23. 23.
    Pinfildi CE, Liebano RE, Hochman BS, Ferreira LM (2005) Helium-neon laser in viability of random skin flap in rats. Lasers Surg Med 37:74–77. CrossRefPubMedGoogle Scholar
  24. 24.
    Prado RP, Pinfildi CE, Liebano RE et al (2009) Effect of application site of low-level laser therapy in random cutaneous flap viability in rats. Photomed Laser Surg 27:411–416. CrossRefPubMedGoogle Scholar
  25. 25.
    RM MCFARLANE, DEYOUNG G, RA HENRY (1965) The design of a pedicle flap in the rat to study necrosis and its prevention. Plast Reconstr Surg 35:177–182CrossRefGoogle Scholar
  26. 26.
    Sasaki GH, Pang CY (1980) Hemodinamics and viability of acute neurovascular island skin flaps in rats. Plast Reconstr Surg 65:152–158CrossRefGoogle Scholar
  27. 27.
    Manni ML, Czajka CA, Oury TD, Gilbert TW (2011) Extracellular matrix powder protects against bleomycin-induced pulmonary fibrosis. Tissue Eng Part A 17:2795–2804. CrossRefPubMedPubMedCentralGoogle Scholar
  28. 28.
    Kashimura T, Soejima K, Asami T et al (2015) The effect of mature adipocyte-derived dedifferentiated fat (DFAT) cells on a dorsal skin flap model. J Investig Surg 1939:1–7. CrossRefGoogle Scholar
  29. 29.
    Huang YY, Chen ACH, Carroll JD, Hamblin MR (2009) Biphasic dose response in low level lightherapy. Dose-Response 7:358–383. CrossRefPubMedPubMedCentralGoogle Scholar
  30. 30.
    Hamblin MR, Huang YY, Sharma SK, Carroll J (2011) Biphasic dose response in low level light therapy - an update. Dose-Response 9:602–618. CrossRefPubMedPubMedCentralGoogle Scholar
  31. 31.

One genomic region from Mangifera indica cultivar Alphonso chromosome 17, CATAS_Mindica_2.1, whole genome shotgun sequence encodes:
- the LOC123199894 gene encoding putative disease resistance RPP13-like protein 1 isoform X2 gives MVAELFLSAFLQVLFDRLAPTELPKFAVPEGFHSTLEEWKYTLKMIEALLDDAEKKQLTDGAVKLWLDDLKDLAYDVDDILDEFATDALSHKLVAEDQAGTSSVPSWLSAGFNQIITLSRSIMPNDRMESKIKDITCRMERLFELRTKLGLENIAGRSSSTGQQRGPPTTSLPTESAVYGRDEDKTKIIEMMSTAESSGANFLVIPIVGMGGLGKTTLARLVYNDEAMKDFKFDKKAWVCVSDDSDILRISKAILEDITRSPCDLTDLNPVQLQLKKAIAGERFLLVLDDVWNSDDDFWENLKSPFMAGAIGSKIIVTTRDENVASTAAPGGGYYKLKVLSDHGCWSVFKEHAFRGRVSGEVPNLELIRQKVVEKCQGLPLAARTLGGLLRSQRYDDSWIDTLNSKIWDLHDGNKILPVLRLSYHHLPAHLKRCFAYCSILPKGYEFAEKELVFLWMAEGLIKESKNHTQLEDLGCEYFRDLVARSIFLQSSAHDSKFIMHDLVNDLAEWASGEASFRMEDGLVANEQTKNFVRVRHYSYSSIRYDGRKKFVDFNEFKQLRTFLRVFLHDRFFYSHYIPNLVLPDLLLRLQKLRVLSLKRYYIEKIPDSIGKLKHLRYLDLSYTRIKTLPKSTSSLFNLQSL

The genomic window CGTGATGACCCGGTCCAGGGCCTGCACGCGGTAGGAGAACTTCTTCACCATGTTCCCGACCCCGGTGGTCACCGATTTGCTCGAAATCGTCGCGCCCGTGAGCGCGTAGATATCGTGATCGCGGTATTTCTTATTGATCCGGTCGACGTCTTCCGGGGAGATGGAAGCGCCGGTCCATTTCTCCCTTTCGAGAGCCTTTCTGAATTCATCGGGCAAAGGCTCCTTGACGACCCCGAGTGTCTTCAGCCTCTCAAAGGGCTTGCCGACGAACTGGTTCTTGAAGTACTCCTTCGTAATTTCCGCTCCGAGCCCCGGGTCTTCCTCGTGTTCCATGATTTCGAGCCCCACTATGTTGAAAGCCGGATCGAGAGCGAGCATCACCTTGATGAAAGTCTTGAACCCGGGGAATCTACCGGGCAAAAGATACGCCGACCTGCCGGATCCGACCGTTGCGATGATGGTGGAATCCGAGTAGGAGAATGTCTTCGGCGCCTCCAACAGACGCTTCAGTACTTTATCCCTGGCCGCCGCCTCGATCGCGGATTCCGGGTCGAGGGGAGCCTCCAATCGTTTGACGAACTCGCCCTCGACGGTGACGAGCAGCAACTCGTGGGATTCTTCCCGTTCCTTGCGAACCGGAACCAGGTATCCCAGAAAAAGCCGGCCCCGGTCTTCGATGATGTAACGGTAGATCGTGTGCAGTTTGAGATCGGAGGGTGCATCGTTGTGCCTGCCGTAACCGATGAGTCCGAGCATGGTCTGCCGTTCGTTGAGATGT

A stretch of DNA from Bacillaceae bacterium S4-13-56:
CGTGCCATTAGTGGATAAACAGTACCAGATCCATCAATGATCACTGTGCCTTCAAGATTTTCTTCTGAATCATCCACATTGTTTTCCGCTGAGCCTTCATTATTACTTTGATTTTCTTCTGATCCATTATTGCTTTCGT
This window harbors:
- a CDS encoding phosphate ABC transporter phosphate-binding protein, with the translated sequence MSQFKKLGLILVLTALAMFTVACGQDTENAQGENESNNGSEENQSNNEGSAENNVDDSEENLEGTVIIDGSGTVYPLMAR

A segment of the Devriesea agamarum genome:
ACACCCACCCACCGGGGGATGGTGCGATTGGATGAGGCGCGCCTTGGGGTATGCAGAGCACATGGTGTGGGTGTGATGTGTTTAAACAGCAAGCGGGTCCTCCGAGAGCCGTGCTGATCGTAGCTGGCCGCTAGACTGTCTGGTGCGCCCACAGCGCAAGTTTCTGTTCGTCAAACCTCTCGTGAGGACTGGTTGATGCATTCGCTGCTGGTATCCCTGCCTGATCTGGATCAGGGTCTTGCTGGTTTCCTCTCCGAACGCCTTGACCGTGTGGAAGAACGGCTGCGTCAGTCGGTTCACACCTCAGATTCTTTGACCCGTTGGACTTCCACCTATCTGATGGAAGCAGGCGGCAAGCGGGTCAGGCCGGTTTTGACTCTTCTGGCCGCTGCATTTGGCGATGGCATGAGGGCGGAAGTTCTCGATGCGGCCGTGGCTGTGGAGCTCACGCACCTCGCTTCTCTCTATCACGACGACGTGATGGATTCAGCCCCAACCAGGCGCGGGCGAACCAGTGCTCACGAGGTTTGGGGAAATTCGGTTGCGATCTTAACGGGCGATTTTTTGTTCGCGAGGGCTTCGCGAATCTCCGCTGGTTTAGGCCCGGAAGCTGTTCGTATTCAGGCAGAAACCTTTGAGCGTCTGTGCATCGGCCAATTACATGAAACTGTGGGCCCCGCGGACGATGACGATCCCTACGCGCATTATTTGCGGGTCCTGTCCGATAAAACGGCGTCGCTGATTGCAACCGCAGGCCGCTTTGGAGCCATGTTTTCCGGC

Jenkins PA, Carroll JD (2011) How to report low-level laser therapy (LLLT)/photomedicine dose and beam parameters in clinical and laboratory studies. Photomed Laser Surg 29:785–787. CrossRefPubMedGoogle Scholar
  32. 32.
    Enwemeka CS (2009) Intricacies of dose in laser phototherapy for tissue repair and pain relief. Photomed Laser Surg 27:387–393. CrossRefPubMedGoogle Scholar
  33. 33.
    Otterço AN, Andrade AL, Brassolatti P et al (2018) Photobiomodulation mechanisms in the kinetics of the wound healing process in rats. J Photochem Photobiol B Biol 183:22–29. CrossRefGoogle Scholar
  34. 34.
    Figurová M, Ledecký V, Karasová M et al (2016) Histological assessment of a combined low-level laser/light-emitting diode therapy (685 nm/470 nm) for sutured skin incisions in a porcine model: a short report. Photomed Laser Surg 34:53–55. CrossRefPubMedGoogle Scholar
  35. 35.
    Gonçalves RV, Sarandy MM, da Matta SLP et al (2013) Comparative study of the effects of laser photobiomodulation and extract of Brassica oleracea on skin wounds in wistar rats: a histomorphometric study. Pathol Res Pract 209:648–653. CrossRefPubMedGoogle Scholar

Copyright information

© Springer-Verlag London Ltd., part of Springer Nature 2018

Authors and Affiliations

  • Cintia Cristina Santi Martignago
    • 1
    Email author return OK on get
  • C. R. Tim
    • 2
    • 3
  • L. Assis
    • 2
    • 3
  • L. M. G. Neves
    • 1
  • P. S. Bossini
    • 4
  • A. C. Renno
    • 2
  • L. R. S. Avo
    • 1
  • R. E. Liebano
    • 1
  • N. A. Parizotto
    • 1
    • 3
  1. 1.Department of Physiotherapy, Federal University of São CarlosSão CarlosBrazil
  2. 2.Federal University of São PauloSantosBrazil
  3. 3.Biomedical EngineeringUniversity BrasilSão PauloBrazil
  4. 4.Researcher of the Nucleus of Research and Teaching of Phototherapy in Health SciencesSão CarlosBrazil

Personalised recommendations